Measles an imminent global threat due to pandemic, CDC and WHO say

There is now an imminent threat of measles spreading in various regions globally, as COVID-19 led to a steady decline in vaccination coverage and weakened surveillance of the disease, the World Health Organization and U.S. CDC say.

Measles, one of the most contagious human viruses, is almost entirely preventable through vaccination

One-year-old Bella Huang gets some stickers after receiving several vaccines in Seattle in this 2019 file photo. In 2021, a record high of nearly 40 million children missed a measles vaccine dose, global health officials say. (Lindsey Wasson/Reuters)

The World Health Organization and the U.S. Centers for Disease Control and Prevention say measles immunization has dropped significantly since the coronavirus pandemic began, resulting in a record high of nearly 40 million children missing a vaccine dose last year.

In a report issued Wednesday, the WHO and the CDC said millions of children were now susceptible to measles, among the world's most contagious diseases. In 2021, officials said there were about nine million measles infections and 128,000 deaths worldwide.

The WHO and CDC said continued drops in vaccination, weak disease surveillance and delayed response plans due to COVID-19, in addition to ongoing outbreaks in more than 20 countries, mean that "measles is an imminent threat in every region of the world."

Scientists estimate that at least 95 per cent of a population needs to be immunized to protect against epidemics; the WHO and the CDC reported that only about 81 per cent of children received their first dose of measles vaccine while 71 per cent got their second dose, marking the lowest global coverage rates of the first measles dose since 2008.

"The record number of children under-immunized and susceptible to measles shows the profound damage immunization systems have sustained during the COVID-19 pandemic," CDC director Dr. Rochelle Walensky said in a statement.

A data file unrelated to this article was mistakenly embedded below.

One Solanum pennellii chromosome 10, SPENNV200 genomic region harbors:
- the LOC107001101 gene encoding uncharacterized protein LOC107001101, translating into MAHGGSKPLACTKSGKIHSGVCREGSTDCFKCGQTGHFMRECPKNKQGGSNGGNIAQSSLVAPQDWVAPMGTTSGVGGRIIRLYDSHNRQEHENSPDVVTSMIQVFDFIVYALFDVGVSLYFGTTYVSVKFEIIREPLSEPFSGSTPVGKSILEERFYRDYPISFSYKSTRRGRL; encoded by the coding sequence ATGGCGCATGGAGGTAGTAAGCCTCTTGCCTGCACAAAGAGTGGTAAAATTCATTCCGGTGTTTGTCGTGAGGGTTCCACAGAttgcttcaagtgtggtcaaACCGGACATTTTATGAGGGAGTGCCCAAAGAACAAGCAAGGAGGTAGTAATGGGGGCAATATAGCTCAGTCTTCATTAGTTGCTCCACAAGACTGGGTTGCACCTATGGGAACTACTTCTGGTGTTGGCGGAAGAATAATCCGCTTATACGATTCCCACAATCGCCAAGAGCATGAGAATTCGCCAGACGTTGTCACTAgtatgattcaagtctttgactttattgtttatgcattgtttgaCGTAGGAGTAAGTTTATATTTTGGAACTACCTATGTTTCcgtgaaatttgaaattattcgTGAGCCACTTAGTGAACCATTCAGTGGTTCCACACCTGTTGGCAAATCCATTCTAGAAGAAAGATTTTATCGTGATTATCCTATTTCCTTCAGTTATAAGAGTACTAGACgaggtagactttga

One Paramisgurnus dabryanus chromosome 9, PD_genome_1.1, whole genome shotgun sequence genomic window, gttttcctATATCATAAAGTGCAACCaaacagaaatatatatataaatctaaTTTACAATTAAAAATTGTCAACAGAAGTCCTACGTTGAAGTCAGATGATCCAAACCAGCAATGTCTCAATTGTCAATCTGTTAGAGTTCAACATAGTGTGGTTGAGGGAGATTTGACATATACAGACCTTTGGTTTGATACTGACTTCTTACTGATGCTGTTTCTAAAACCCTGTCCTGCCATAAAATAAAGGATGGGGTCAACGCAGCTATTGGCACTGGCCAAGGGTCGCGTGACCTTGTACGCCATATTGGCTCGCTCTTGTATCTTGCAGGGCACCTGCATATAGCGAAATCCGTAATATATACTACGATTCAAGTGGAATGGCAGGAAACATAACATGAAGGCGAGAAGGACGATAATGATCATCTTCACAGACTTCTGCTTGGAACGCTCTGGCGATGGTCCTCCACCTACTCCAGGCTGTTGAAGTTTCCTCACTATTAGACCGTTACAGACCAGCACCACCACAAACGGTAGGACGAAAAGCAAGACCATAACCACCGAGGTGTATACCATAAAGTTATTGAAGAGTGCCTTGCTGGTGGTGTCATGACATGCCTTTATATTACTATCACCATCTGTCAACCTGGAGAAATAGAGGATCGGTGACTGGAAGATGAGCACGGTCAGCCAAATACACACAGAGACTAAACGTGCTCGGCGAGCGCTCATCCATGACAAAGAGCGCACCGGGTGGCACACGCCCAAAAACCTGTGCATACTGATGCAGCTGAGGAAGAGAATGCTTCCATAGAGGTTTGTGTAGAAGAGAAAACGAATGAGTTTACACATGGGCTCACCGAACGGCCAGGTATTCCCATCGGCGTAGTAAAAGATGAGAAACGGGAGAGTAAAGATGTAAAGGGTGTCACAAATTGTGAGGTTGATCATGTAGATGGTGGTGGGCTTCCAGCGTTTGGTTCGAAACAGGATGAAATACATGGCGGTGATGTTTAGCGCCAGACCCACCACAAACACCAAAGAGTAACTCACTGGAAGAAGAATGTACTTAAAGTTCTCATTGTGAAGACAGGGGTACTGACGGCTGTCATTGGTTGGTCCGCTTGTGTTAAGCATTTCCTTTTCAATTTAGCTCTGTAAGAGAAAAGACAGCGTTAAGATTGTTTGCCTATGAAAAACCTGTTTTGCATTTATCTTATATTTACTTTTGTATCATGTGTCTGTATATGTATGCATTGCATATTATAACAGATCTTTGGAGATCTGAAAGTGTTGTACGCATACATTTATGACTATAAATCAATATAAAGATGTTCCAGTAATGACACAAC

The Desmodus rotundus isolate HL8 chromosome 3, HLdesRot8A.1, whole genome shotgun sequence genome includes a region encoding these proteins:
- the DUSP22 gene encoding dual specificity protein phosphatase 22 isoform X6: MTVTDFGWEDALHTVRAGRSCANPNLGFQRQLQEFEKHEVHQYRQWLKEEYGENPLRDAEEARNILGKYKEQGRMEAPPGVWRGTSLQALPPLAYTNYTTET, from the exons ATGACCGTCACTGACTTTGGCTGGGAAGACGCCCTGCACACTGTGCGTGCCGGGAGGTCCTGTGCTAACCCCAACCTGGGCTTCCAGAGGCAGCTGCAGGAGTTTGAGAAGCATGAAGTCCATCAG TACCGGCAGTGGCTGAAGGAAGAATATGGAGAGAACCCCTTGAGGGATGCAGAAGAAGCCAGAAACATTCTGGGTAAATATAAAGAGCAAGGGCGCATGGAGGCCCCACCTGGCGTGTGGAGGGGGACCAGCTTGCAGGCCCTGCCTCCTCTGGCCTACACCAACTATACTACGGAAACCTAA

Measles is mostly spread through direct contact or in the air and causes symptoms including fever, muscle pain and a skin rash on the face and upper neck. Most measles-related deaths are caused by complications including swelling of the brain and dehydration. The WHO says serious complications are most serious in children under five and adults over 30.

'At a crossroads'

More than 95 per cent of measles deaths occur in developing countries, mostly in Africa and Asia. There is no specific treatment for measles, but the two-dose vaccine against it is about 97 per cent effective in preventing severe illness and death.

"We are at a crossroads," WHO's measles lead, Patrick O'Connor, told Reuters on Tuesday. "It is going to be a very challenging 12-24 months trying to mitigate this."

Canadian health officials have also expressed concerns about how vaccine-preventable illnesses such as measles, polio, whooping cough and others could rise in this country as routine childhood vaccines declined during the coronavirus pandemic.

3D illustration of a spiked virus.
A 3D illustration of the measles virus. Scientists estimate that at least 95 per cent of a population needs to be immunized to protect against epidemics. (Shutterstock)

While measles in Canada is no longer considered constantly circulating, outbreaks can happen when an unvaccinated or under-vaccinated individual travels to a country with measles and brings the disease back with them, public health officials say.

"Canadians should talk to a health-care professional at least six weeks before travelling to make sure they are fully protected against measles," notes a routine federal travel health notice from 2019. 

A combination of factors like lingering physical distancing measures and cyclical nature of measles may explain why there has not yet been an explosion of cases despite the widening immunity gaps, but that could change quickly, said O'Connor, pointing out the highly contagious nature of the disease.

In July, the UN said 25 million children have missed out on routine immunizations against diseases, including diphtheria, largely because the coronavirus disrupted routine health services or triggered vaccine misinformation.

With files from Reuters and CBC News